the cam followers.  This monitoring was performed using a mechanical
stethoscope, an acoustic monitor and a vibration monitor.  No abnormal
noises were identified in any of the cam followers, and all exhibited
similar acoustic signatures with a strong, clear signal.  The
vibration readings were consistent between cylinders, ranging between
0.5g and 1.7g on the 1CD engine and 0.4g and 1.8g on the 1AB engine.

The set screws for the spring cover plate had been found to be loose on
the 2CD EDG 4RB follower, therefore an inspection plug at each follower
bore was removed prior to the engine runs so that the plate and setscrews
could be observed during the runs.  All were found to be tight, and had
maintained the plate in position on top of the follower bore.

As a further preventive action, the cam follower springs from the 1AB,
1CD and 2AB EDGs will be removed to inspect them or surface
discontinuities at the next outage of sufficient duration.

TEXT                                                          PAGE 6 OF 6

Failed Component Identification

None

Previous Similar Events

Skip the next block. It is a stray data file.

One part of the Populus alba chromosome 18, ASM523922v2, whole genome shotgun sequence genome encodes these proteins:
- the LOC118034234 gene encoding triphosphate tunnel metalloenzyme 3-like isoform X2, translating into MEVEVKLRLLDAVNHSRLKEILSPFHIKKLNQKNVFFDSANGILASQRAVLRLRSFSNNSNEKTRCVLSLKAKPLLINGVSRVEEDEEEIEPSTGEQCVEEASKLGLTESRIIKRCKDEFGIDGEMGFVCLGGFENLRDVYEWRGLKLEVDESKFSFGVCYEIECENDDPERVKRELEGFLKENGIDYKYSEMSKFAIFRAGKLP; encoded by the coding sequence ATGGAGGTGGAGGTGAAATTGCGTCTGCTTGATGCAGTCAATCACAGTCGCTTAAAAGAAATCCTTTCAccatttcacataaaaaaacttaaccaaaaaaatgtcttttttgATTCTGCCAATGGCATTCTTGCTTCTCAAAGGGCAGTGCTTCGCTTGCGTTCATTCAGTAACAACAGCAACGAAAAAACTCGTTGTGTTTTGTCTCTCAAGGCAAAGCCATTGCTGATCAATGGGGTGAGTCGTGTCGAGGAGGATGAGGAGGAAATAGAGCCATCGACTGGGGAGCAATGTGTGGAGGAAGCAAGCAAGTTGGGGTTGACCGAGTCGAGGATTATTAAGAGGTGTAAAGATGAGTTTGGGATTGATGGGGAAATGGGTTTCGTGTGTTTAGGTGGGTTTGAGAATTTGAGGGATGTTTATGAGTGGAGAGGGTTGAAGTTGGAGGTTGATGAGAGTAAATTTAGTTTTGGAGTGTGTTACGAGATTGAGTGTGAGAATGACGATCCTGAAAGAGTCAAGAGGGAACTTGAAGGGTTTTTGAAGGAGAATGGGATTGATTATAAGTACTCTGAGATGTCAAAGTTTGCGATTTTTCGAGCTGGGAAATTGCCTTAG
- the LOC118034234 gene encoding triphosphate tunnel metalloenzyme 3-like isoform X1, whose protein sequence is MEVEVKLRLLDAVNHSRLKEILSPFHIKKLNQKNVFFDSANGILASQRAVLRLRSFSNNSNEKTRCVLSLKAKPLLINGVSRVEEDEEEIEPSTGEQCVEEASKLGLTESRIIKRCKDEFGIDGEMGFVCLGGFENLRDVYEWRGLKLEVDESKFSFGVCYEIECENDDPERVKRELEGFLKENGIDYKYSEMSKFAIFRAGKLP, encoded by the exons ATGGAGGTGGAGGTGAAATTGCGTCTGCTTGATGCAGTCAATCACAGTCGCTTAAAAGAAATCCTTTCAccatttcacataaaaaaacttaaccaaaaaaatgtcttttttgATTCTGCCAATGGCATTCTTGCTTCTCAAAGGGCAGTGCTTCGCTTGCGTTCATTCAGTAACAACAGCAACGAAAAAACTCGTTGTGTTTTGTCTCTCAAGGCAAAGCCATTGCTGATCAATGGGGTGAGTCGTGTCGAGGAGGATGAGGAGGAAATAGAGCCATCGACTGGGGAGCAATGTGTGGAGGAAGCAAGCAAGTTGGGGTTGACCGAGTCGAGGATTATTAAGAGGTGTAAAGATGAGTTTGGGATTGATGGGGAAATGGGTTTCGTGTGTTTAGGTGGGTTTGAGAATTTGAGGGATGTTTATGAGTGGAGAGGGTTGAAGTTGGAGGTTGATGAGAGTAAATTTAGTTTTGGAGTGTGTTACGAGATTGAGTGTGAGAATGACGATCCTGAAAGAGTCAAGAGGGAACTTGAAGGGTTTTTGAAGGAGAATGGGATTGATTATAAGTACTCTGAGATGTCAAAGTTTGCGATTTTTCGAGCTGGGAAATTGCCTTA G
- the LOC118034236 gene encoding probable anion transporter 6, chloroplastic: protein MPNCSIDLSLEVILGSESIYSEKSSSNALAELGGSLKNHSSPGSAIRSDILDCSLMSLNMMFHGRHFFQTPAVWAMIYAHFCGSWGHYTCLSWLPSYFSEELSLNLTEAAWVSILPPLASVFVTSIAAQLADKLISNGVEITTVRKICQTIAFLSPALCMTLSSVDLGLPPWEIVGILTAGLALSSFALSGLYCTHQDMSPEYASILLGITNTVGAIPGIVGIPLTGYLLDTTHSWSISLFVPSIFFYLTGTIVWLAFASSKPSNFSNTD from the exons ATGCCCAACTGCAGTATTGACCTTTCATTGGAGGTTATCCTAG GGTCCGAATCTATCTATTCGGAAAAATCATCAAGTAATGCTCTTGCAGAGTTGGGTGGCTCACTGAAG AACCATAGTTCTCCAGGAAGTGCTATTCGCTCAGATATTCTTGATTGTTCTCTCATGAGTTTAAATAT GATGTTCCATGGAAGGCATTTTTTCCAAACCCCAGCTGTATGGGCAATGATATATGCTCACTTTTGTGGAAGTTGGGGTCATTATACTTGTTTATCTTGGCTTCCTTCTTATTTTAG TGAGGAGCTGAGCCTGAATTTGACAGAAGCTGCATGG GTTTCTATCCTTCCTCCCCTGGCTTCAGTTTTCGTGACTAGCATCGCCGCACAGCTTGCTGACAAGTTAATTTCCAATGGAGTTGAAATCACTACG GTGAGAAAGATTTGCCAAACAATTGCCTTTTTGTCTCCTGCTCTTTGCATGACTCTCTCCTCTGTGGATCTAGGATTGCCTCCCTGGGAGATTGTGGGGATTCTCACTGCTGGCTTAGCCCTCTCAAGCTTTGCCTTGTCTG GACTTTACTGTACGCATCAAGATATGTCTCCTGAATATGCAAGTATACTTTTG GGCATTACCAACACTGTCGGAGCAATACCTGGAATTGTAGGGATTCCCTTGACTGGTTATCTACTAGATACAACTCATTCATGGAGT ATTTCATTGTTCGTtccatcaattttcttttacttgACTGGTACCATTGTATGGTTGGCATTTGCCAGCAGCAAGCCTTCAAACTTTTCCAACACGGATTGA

None

ATTACHMENT TO 9607240244                                      PAGE 1 OF 1

American Electric Power
Cook Nuclear Plant
One Cook Place
Bridgman, MI 49106
616 465 5901

                                             AEP
                                             AMERICAN
                                             ELECTRIC
                                             POWER

July 19, 1996

United States Nuclear Regulatory Commission
Document Control Desk
Rockville, Maryland 20852

                                   Operating Licenses DPR-74
                                   Docket No. 50-316

Document Control Manager:

In accordance with the criteria established by 10 CFR 50.73 entitled
Licensee Event Report System the following report is being submitted:

96-008-00

Sincerely,

A. A. Blind
Site Vice President

/mbd

Attachment

C:   H. J. Miller, Region III
     E. E. Fitzpatrick
     P. A. Barrett
     R. F. Kroeger
     S. J. Brewer
     M. R. Padgett
     G. Charnoff, Esq.
     D. Hahn
     Records Center, INPO
     NRC Resident Inspector

*** END OF DOCUMENT ***